An anthology of true-life stories from comic book legends, authors, TV and film writers, journalists, and people from all walks of life on how comic books changed their lives. Accompanied by vintage photos, HEY KIDS, COMICS! is a must-read for any comic book fan or student of pop culture history.
The book Hey Kids, Comics!: True-Life Tales From The Spinner Rack by Rob Kelly is filled with essays on how a bunch of people fell in love with comics, and how it affected the rest of their lives. I can tell you this book brought back a flood of my own memories, and it also made me laugh out loud, and even tear up at certain points.
I loved all the stories in the book, but one of my favorites is actually the first essay in the book. The chapter is called “Hey kids… THUD” and its written by DC Comics’ Sholly Fisch. I don’t want to spoil too much, but I will tell you THUD is a simple story about how as a child nothing could stop Sholly from getting his favorite comic.
Nothing could stop him, not rain, not snow, not even getting hit by a car. And while it may sound cruel of me, Sholly’s story had in tears from laughing so hard. Especially after the car sent him airborne. I was laughing so much at the end of his story that my wifey asked me if I was okay. I showed her what made me laugh, and sure enough, she was laughing too.
As I mentioned above, this book brought back many of my own memories, so I thought this would be the right place to share how I fell in love with comics, and it all started in a long time ago, in a galaxy far away called the late eighties:
For a couple of years my family kept buying me those 3 comics for a buck in bags you could find at most drug stores. Remember them? I sure do, and I hated them. Sure, I liked getting comics as gifts, but I hated the fact all the comics in those bags were reprints.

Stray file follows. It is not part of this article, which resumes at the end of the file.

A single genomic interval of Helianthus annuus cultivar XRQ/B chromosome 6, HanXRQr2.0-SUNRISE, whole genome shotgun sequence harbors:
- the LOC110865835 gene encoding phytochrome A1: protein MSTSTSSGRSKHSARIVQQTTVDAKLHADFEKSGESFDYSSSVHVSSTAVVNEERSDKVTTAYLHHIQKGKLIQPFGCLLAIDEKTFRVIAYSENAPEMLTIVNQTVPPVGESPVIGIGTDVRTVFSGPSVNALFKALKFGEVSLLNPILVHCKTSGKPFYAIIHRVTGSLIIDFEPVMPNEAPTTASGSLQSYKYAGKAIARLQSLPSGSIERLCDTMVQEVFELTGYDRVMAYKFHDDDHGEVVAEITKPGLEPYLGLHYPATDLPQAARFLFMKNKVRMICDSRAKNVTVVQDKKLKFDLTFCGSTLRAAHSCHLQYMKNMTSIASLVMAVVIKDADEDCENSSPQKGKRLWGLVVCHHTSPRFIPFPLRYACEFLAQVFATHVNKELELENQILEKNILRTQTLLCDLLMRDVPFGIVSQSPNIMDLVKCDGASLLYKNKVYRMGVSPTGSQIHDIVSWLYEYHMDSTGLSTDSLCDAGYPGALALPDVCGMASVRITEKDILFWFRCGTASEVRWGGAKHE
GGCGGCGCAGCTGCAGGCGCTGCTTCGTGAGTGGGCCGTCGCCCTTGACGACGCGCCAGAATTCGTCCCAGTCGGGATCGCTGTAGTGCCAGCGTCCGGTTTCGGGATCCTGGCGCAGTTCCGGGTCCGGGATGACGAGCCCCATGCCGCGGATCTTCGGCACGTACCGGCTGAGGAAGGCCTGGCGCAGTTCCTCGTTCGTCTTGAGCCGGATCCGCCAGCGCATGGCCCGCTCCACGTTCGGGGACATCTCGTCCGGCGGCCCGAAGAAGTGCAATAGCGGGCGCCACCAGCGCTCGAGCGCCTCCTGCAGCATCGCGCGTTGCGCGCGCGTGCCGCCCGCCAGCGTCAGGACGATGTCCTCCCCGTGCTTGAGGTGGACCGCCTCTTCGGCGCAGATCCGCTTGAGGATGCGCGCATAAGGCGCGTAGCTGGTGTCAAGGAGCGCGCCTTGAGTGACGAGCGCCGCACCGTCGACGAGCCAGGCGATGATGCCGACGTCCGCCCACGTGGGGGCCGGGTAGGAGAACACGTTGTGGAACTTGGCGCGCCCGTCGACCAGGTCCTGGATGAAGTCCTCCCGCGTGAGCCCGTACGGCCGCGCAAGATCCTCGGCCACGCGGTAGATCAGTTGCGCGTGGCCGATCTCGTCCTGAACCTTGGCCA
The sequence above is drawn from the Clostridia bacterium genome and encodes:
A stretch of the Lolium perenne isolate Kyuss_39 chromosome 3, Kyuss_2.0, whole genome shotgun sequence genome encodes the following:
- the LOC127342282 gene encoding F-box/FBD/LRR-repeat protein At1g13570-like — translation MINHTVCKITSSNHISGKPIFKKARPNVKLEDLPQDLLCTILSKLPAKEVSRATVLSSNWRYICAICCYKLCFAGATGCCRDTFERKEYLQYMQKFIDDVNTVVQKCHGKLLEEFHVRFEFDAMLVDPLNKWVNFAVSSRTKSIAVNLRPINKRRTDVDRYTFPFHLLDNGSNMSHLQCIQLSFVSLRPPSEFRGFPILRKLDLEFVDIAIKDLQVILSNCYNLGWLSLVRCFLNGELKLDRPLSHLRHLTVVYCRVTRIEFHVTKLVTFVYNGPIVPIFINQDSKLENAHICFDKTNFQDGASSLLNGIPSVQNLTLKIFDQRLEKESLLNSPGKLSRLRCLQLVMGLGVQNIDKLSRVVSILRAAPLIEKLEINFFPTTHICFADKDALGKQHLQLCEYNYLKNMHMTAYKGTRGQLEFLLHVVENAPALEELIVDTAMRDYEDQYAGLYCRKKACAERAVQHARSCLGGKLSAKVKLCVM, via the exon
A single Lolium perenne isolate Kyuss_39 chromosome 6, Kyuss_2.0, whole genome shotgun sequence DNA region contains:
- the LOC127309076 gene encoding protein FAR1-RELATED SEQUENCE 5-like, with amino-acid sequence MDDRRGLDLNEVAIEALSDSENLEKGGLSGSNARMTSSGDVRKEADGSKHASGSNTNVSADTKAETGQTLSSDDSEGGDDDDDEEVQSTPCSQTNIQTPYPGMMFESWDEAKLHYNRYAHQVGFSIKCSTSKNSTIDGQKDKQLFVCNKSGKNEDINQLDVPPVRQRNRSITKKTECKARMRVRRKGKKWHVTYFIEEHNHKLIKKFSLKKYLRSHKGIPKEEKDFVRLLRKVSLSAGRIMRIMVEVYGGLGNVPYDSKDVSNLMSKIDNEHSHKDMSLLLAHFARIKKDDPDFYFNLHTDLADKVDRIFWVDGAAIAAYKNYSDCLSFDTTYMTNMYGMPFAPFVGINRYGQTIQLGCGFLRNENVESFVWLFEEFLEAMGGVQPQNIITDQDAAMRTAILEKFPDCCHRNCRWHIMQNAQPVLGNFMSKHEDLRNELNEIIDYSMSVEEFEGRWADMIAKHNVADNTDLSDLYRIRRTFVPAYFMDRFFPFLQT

To make matter worse, they weren’t even reprints from the Golden or Silver ages. Nope, these cheap-o comics were, (from what I remember) reprints from 1986 or 1987. They were only a year or two old, it drove me nuts!
This meant I wasn’t up to date on my Batman stuff, and since my douche uncle and aunt refused to drive me to the nearest New England Comics store in Quincy MA, I was stuck reading these damn reprints over and over again.
That all changed in 1990 when I started earning a few bucks a week delivering the Patriot Ledger. With my first tip, I ran to a little convenience store in the center of town and bought my self my first real comic… Marvel Tales #242. Which of course is a reprint of Marvel Team-Up #89. Yes, my first attempt at getting away from the dreaded reprint was in fact, a reprint. Sigh.
But you know what? I read and re-read that comic book until the cover came off, and several things happened thanks to that copy of Marvel Tales #242: I discovered Nightcrawler; I learned even super-heroes had a sense of humor; and I fell in love with the art of Marshall Rogers who provided the cover.
Purchasing that copy of Marvel Tales led to years of weekly purchases, then eventual trips to New England Comics, and then in 1999 I did an inventory of my comic stash and realized I had well over 20,000 comics. The collection has shrunk over the years, but nothing will ever beat the feeling of walking into a comic store and buying a stack of comics.